Back On My Feet Again
Repeat / Relativity Records, 1998
REVIEW BY: Christopher Thelen
ORIGINALLY PUBLISHED: 08/25/1998
Any time that life tends to start dragging me down, there are always certain albums in the Pierce Archives that I can take comfort in. I go there, slap it into the turntable/tape deck/CD player, crank up the headphones, and let the music work its magic.
And with a lot of music that has either a negative or a nihilistic message these days, someone thought we needed to be reminded that positive music has been created and can be enjoyed. That's the premise for Back On My Feet Again, a collection of 16 happier tracks. And while there are some questionable inclusions on this collection, it overall does the trick.
Spanning four decades of music, this collection takes the well
known (The Beach Boys' "Don't Worry Baby", Joe Cocker &
Jennifer Warnes's "Up Where We Belong") and mixes it with the
not-so-familiar or lost through time (The Five Stairsteps' "Ooh
Child", Ollie & Jerry's "Breakin'... There's No Stoppin' Us").
I remember many of these songs well, and many of them still see
active duty on my turntable - but even I was surprised to hear some
of these songs for the first time in years.
Exhibit "A": Santana's "Winning," a song I grew up with. Had it not been included on this compilation, I not only would never have known who did it (until I eventually picked up that album) but also wouldn't have heard it for a few more years. While this might not be Santana's best work, it still is a great song, and is one that doesn't deserve to be buried in obscurity. The same thing I can't say for Matthew Wilder's "Break My Stride," a song I absolutely hated as a teenager. My opinion hasn't changed at all with the passage of well over a decade.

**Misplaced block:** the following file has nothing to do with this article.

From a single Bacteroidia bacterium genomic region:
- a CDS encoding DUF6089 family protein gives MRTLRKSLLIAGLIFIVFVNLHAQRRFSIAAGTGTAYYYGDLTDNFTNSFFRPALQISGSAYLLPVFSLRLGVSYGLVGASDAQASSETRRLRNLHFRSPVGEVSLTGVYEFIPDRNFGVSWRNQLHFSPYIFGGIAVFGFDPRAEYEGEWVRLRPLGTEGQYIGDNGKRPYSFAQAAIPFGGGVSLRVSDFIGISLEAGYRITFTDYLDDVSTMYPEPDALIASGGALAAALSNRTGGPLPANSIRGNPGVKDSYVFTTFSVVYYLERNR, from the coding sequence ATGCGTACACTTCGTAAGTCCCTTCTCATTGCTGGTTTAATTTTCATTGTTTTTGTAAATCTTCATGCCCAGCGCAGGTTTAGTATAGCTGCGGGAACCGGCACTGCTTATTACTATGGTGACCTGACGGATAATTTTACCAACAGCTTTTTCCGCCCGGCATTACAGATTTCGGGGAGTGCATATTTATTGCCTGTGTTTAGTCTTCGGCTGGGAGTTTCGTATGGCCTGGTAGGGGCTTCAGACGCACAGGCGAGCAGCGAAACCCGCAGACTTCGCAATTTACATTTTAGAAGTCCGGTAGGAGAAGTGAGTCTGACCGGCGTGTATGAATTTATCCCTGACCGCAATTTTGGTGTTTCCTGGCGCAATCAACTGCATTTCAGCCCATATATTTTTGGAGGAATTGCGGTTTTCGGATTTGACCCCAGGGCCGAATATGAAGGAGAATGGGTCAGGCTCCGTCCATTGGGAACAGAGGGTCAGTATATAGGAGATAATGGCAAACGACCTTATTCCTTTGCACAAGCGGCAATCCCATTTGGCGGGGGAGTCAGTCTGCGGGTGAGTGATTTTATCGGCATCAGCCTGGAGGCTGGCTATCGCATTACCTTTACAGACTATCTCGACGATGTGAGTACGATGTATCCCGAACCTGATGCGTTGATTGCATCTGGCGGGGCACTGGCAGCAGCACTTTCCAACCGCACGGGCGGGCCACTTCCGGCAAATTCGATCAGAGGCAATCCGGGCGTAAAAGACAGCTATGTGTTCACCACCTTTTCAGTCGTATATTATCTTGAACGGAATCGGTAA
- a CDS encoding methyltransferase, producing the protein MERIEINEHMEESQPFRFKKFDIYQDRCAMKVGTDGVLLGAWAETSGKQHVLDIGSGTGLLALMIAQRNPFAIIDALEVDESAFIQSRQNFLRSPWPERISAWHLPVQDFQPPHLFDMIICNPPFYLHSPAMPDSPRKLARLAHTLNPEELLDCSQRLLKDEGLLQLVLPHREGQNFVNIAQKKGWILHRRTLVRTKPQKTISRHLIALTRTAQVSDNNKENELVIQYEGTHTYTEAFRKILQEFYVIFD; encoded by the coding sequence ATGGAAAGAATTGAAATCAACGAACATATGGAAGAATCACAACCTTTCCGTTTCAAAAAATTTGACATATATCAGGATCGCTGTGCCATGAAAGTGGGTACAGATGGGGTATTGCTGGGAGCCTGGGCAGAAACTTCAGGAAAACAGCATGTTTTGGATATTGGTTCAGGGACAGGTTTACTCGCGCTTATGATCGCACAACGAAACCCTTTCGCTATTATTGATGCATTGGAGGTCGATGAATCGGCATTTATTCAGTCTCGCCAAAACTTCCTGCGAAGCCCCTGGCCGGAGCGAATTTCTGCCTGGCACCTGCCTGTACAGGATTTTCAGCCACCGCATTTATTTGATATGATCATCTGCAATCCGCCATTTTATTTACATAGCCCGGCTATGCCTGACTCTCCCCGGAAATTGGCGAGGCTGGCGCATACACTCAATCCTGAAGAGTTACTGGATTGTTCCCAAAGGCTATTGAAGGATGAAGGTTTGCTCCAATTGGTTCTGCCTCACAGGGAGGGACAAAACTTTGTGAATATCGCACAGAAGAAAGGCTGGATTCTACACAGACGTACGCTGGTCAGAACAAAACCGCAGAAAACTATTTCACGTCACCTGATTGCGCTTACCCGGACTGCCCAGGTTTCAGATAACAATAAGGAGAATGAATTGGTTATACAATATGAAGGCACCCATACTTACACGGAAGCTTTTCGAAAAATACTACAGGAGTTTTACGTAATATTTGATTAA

Two remakes on Back On My Feet Again are a tad questionable. I love the song "I Can See Clearly Now,"having grown up with Johnny Nash's original version. So, I have to wonder why the producers chose to go with Jimmy Cliff's version of the song. Cliff does a decent job with it, no question about it, but Nash's version is far superior, and has a more natural groove to it. Likewise, I question why Chantay Savage's slower version of "I Will Survive" is used in place of Gloria Gaynor's more energetic version.
Back On My Feet Again contains many songs that should bring back smiles of memories past. It has been years since I heard Manfred Mann's "Runner" and Pat Benatar's "Invincible," two more songs that have unfortunately been dumped into the annals of rock history. Both songs have held up well with time, and it's great to hear them again. Likewise, I don't ever remember hearing The Four Tops' "Indestructible" or The Five Stairsteps' "Ooh Child," so these were nuggets of gold waiting to be harvested.
I do question whether Boston's "Don't Look Back" is a song of hope and inspiration, but it is a good track nonetheless. Soul II Soul's "Keep On Movin'" is another song that doesn't seem to fit; this one seems to stretch on a little too long than I would have liked it.
Instead of considering Back On My Feet Again as a mood-elevation album, I would rather consider it to be a collection of positive-feedback songs, many of which have been out of the spotlight for some time. While nothing will ever take the place of whatever music you use to break you out of a deep funk, Back On My Feet Again helps to break the mood. At the absolute worst, it's a pleasant collection spanning the whole spectrum of popular rock music - and that's something to smile about right there.
(Caveat: I was informed by the publicist working this album that it would be released today; both CDNow and Music Boulevard have a release date of September 15.)
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